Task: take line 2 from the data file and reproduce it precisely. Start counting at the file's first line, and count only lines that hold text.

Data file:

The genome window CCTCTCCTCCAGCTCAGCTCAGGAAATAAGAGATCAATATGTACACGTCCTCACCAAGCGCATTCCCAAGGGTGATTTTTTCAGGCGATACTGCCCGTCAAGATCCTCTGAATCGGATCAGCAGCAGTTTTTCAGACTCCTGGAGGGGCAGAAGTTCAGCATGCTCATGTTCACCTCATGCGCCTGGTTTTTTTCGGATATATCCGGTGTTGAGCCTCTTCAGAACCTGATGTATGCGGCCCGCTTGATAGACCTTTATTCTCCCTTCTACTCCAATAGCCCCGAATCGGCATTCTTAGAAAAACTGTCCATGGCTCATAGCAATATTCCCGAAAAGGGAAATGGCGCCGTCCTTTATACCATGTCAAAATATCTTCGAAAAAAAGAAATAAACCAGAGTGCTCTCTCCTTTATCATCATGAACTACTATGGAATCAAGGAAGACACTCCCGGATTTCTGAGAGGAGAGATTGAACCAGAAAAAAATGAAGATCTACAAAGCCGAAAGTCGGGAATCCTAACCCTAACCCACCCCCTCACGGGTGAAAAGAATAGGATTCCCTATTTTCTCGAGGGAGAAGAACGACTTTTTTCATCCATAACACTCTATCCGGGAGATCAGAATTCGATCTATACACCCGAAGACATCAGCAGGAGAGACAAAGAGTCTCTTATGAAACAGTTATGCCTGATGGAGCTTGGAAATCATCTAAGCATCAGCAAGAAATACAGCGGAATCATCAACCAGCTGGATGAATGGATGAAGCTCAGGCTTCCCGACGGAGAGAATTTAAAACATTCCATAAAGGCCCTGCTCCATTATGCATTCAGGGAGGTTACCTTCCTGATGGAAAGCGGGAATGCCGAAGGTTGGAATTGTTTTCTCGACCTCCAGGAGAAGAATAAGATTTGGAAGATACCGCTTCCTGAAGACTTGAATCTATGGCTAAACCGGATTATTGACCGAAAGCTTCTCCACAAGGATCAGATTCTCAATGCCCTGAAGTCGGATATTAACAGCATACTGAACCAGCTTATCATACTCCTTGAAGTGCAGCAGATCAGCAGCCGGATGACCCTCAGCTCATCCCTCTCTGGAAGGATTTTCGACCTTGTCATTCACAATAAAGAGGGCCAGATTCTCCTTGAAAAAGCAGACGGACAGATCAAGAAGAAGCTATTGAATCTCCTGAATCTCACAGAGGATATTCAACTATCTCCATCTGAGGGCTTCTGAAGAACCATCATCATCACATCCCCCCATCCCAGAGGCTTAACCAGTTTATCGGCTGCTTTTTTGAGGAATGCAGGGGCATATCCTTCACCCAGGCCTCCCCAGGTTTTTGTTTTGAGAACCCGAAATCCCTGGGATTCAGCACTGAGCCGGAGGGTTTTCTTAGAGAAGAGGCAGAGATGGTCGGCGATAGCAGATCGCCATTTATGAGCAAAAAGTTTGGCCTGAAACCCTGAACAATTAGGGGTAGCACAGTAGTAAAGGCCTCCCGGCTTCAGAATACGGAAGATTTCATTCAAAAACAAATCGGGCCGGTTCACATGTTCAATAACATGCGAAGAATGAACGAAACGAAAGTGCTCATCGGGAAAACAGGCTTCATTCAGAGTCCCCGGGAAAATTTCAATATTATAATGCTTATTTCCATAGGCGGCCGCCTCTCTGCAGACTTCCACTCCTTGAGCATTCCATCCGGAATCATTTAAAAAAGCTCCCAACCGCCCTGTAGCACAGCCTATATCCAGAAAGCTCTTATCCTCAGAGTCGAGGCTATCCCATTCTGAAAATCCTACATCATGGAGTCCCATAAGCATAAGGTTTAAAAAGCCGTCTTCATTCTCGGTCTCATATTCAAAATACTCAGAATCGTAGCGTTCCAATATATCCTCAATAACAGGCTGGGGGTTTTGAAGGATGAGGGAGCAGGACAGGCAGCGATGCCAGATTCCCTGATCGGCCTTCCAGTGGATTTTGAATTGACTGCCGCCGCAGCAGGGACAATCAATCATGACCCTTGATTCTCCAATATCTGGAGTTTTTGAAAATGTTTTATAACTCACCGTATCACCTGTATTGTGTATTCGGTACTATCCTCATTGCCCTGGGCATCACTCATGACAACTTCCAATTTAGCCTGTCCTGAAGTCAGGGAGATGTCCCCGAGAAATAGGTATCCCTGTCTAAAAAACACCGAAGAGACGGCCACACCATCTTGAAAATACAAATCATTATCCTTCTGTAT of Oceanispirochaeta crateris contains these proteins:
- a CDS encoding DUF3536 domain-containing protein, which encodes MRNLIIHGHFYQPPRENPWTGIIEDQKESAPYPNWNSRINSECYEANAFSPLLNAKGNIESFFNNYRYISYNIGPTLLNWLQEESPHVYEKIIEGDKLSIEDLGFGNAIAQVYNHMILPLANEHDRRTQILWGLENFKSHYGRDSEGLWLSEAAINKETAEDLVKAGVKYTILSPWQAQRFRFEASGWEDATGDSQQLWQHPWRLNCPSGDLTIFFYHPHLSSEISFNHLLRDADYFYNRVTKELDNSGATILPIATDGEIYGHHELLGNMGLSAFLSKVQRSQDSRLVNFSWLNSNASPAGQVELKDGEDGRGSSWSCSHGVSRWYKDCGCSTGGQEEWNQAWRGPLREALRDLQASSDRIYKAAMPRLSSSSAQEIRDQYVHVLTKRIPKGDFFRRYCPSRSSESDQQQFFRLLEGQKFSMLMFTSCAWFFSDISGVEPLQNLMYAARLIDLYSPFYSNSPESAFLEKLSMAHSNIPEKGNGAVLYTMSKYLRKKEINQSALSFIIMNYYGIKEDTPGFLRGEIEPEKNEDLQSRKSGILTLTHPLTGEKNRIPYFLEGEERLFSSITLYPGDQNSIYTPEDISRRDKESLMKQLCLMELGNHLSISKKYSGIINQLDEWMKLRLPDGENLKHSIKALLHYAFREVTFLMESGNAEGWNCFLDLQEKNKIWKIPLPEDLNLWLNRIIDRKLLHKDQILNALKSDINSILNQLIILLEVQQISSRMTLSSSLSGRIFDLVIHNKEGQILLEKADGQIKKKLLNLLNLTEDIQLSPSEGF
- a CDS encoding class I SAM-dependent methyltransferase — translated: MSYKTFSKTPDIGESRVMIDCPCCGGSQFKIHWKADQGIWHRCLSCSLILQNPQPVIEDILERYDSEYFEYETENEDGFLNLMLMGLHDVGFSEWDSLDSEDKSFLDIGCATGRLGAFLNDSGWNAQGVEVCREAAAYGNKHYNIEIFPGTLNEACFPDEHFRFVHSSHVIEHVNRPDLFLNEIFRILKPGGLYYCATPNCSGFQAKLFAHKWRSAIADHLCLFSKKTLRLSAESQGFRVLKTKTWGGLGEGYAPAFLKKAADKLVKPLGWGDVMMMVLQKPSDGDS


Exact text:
- a CDS encoding DUF3536 domain-containing protein, which encodes MRNLIIHGHFYQPPRENPWTGIIEDQKESAPYPNWNSRINSECYEANAFSPLLNAKGNIESFFNNYRYISYNIGPTLLNWLQEESPHVYEKIIEGDKLSIEDLGFGNAIAQVYNHMILPLANEHDRRTQILWGLENFKSHYGRDSEGLWLSEAAINKETAEDLVKAGVKYTILSPWQAQRFRFEASGWEDATGDSQQLWQHPWRLNCPSGDLTIFFYHPHLSSEISFNHLLRDADYFYNRVTKELDNSGATILPIATDGEIYGHHELLGNMGLSAFLSKVQRSQDSRLVNFSWLNSNASPAGQVELKDGEDGRGSSWSCSHGVSRWYKDCGCSTGGQEEWNQAWRGPLREALRDLQASSDRIYKAAMPRLSSSSAQEIRDQYVHVLTKRIPKGDFFRRYCPSRSSESDQQQFFRLLEGQKFSMLMFTSCAWFFSDISGVEPLQNLMYAARLIDLYSPFYSNSPESAFLEKLSMAHSNIPEKGNGAVLYTMSKYLRKKEINQSALSFIIMNYYGIKEDTPGFLRGEIEPEKNEDLQSRKSGILTLTHPLTGEKNRIPYFLEGEERLFSSITLYPGDQNSIYTPEDISRRDKESLMKQLCLMELGNHLSISKKYSGIINQLDEWMKLRLPDGENLKHSIKALLHYAFREVTFLMESGNAEGWNCFLDLQEKNKIWKIPLPEDLNLWLNRIIDRKLLHKDQILNALKSDINSILNQLIILLEVQQISSRMTLSSSLSGRIFDLVIHNKEGQILLEKADGQIKKKLLNLLNLTEDIQLSPSEGF